J-StarI am sitting at a friend’s house in Seattle when Jonathan “J Star” Siegrist decides he will start building a house of cards. Siegrist is fresh off his rampage in Kentucky’s Red River Gorge, where he destroyed nearly all the area’s hardest routes in just a handful of tries. Nonplussed, I watch the house rise to an impressive five card-stories tall.
I am sitting at a friend’s house in Seattle when Jonathan “J Star” Siegrist decides he will start building a house of cards. Siegrist is fresh off his rampage in Kentucky’s Red River Gorge, where he destroyed nearly all the area’s hardest routes in just a handful of tries. Nonplussed, I watch the house rise to an impressive five card-stories tall.
“When I was a kid,” Siegrist says, now whispering as he balances another card near the apex, “I used to tower these things at restaurants as high as the ceiling using coasters.” He then drops a card, and the house falls.
“Building card houses is kind of like technical slab climbing,” Siegrist says. “You have to be delicate, balanced and precise.” As a guy who has climbed some of Colorado’s most technical hard routes, he would know. In just five years of climbing, Siegrist has redpointed Grand Ol’ Opry (5.14c) and Vogue (5.14b), and the trad routes Musta’ Been High (5.13c R/X) and Country Boy (5.13d)—to name a few ticks near his home in Boulder. This fall, Siegrist, on his first trip to the Red River Gorge, drove 19 hours there and headed straight for Lucifer (5.14c), at the time a contender for the hardest climb in the region. He tried it a few times that first day, and redpointed it the next day on his fifth try total. Lucifer was one of three 5.14c’s that Siegrist sent during that three-week trip, but his total tick list—with three 5.14a flashes and over a dozen 5.13 onsights as hard as 5.13c—rocketed J Star straight to local-legend status.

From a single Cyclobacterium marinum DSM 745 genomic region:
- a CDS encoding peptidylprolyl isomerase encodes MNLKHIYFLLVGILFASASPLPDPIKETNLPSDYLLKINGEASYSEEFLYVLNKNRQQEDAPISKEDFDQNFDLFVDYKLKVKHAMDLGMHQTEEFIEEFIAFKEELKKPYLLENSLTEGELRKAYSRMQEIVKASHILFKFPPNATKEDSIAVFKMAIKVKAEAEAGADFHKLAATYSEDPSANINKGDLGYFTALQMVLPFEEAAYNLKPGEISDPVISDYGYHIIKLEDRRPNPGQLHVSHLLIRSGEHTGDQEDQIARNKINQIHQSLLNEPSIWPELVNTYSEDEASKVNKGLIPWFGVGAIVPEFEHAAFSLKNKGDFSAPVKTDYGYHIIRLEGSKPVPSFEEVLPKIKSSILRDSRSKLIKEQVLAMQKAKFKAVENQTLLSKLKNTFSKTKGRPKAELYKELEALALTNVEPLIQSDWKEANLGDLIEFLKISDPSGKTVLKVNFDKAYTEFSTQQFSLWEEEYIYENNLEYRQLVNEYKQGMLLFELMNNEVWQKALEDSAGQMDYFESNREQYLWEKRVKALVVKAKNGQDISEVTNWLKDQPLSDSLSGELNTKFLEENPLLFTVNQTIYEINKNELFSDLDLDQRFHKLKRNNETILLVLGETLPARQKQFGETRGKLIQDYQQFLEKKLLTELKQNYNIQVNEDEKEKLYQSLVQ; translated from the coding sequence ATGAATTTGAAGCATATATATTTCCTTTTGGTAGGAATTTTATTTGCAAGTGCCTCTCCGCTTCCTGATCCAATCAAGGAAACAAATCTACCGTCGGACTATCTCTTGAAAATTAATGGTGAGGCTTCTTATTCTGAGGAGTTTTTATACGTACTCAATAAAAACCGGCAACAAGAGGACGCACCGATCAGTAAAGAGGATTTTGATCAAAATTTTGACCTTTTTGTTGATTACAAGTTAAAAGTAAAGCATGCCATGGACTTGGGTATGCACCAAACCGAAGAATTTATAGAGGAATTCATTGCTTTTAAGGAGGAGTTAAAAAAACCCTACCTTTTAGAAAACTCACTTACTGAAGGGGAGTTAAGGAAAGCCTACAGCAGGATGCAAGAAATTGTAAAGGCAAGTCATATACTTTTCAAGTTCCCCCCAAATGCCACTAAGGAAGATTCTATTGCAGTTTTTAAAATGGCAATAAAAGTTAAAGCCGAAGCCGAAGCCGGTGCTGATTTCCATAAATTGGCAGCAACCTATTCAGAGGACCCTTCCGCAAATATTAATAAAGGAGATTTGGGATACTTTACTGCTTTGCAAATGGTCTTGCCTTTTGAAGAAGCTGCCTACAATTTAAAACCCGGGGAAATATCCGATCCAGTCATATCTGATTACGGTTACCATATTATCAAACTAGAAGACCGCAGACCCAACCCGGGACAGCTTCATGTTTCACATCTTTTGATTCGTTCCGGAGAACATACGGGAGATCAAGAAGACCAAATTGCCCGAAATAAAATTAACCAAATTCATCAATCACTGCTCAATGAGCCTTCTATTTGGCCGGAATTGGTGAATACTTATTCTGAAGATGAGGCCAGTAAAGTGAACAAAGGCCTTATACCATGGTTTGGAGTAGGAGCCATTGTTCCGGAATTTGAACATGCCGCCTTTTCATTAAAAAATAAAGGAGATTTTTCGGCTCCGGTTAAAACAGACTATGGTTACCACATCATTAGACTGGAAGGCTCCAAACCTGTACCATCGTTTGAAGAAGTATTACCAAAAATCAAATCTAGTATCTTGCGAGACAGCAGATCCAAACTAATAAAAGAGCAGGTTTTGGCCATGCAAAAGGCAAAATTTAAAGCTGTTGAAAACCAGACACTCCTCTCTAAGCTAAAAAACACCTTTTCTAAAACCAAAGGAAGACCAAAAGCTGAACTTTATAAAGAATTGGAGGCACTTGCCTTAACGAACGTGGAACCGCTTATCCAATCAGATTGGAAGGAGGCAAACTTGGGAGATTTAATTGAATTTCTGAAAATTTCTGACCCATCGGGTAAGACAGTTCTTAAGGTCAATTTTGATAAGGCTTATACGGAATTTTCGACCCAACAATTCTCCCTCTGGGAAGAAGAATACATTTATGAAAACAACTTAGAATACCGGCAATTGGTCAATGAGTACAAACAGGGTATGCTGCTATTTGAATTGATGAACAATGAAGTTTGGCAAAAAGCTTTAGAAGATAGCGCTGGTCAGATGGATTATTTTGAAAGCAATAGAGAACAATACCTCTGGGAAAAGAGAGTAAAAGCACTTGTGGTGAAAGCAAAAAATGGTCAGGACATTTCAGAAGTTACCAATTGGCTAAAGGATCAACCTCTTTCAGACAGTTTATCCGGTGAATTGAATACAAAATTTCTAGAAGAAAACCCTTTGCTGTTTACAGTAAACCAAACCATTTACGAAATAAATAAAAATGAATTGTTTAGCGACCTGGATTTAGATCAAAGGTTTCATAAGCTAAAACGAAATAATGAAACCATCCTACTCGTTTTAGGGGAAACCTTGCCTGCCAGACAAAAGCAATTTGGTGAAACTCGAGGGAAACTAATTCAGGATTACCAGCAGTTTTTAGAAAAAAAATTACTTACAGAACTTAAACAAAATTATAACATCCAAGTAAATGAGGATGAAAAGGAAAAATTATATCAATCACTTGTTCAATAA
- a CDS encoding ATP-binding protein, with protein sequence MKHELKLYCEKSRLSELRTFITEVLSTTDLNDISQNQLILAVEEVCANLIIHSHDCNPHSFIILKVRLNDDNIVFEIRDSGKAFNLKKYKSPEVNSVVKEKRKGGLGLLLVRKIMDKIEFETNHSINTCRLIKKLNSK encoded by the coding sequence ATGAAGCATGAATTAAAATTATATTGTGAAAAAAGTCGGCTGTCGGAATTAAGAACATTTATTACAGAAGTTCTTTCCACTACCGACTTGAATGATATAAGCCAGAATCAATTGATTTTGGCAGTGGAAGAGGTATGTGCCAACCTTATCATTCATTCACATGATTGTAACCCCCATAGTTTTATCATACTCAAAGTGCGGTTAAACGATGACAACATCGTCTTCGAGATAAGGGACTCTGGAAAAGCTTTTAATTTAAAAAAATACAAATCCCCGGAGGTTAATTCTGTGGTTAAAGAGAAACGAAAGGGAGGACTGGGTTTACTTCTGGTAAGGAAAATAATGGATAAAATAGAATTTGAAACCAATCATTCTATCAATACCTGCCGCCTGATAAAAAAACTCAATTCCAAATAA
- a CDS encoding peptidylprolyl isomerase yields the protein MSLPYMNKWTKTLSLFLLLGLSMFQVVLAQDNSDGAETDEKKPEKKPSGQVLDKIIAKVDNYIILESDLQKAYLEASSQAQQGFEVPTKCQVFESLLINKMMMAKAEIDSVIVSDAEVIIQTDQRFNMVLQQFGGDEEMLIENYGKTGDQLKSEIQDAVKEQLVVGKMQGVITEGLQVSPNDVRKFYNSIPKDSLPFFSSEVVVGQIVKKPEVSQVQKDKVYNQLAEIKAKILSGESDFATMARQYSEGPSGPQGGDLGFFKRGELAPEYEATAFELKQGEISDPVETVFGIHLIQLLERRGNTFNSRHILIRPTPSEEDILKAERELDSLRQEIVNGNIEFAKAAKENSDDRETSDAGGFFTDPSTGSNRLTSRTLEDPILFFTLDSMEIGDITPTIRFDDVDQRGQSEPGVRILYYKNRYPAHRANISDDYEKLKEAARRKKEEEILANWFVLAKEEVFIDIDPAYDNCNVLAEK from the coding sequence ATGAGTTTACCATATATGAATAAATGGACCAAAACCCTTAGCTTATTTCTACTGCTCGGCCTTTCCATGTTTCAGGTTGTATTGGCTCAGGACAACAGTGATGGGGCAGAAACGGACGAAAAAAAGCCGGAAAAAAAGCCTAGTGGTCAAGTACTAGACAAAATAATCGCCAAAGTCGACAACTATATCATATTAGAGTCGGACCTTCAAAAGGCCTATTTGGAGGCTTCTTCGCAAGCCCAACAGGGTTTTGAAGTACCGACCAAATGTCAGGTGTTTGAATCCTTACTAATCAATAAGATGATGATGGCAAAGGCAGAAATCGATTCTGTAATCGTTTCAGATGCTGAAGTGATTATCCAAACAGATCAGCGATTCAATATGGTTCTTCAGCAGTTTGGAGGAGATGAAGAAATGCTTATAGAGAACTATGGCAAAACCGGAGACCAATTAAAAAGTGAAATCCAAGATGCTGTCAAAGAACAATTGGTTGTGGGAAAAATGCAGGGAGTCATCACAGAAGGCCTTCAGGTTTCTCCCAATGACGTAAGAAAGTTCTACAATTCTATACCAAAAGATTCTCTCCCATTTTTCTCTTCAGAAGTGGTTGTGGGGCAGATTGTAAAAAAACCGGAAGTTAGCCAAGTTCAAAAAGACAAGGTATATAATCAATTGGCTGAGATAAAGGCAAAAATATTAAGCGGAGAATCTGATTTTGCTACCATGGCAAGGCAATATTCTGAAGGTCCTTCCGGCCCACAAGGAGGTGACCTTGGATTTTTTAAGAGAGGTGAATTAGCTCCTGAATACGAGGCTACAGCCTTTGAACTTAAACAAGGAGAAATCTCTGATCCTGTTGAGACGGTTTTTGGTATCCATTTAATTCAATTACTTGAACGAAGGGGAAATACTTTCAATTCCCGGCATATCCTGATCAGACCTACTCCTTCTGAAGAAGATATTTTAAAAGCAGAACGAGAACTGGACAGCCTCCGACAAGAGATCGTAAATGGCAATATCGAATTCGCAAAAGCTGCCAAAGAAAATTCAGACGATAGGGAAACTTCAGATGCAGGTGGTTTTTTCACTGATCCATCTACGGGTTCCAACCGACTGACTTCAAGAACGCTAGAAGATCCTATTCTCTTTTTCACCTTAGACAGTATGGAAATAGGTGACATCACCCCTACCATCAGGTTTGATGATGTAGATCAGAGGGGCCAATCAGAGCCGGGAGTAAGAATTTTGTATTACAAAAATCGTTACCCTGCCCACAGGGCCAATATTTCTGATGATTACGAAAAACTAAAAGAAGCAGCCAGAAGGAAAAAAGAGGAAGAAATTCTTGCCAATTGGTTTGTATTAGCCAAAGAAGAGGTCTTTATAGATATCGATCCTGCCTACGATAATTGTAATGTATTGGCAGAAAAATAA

“The Red is my newfound favorite area,” he says. “I can’t wait to get back. It has more potential for hard sport climbing than anywhere I’ve seen in the country. Next time I’m bringing a drill!”
Prior to being a climber, Siegrist was a fanatical mountain biker. “I rode as much as I climb now, or more. I was most interested in freeride, although I did race both cross-country and downhill, where I placed well, but I have never been a gifted competitor. I just loved to ride.”
At 19, Siegrist started bouldering as a way of cross training for biking, and switched gears to climbing. Now 24 and a graduate of Naropa University, Siegrist works as a route setter at the Boulder Rock Club, with a schedule that allows him to climb and travel.
Growing up in Boulder as an only child, he traveled internationally on holiday nearly every year with his family, exposing him to an array of new cultures and experiences at an early age. At 16, he spent the summer alone and abroad in Borneo and Thailand.
“I’ve been all across Europe and Asia and spent some time in Central and South America. These experiences have shaped my life more than anything I’ve ever read in a book or heard in a classroom. I would never be a rock climber if it didn’t involve opportunity to see the world. Thankfully, it does.”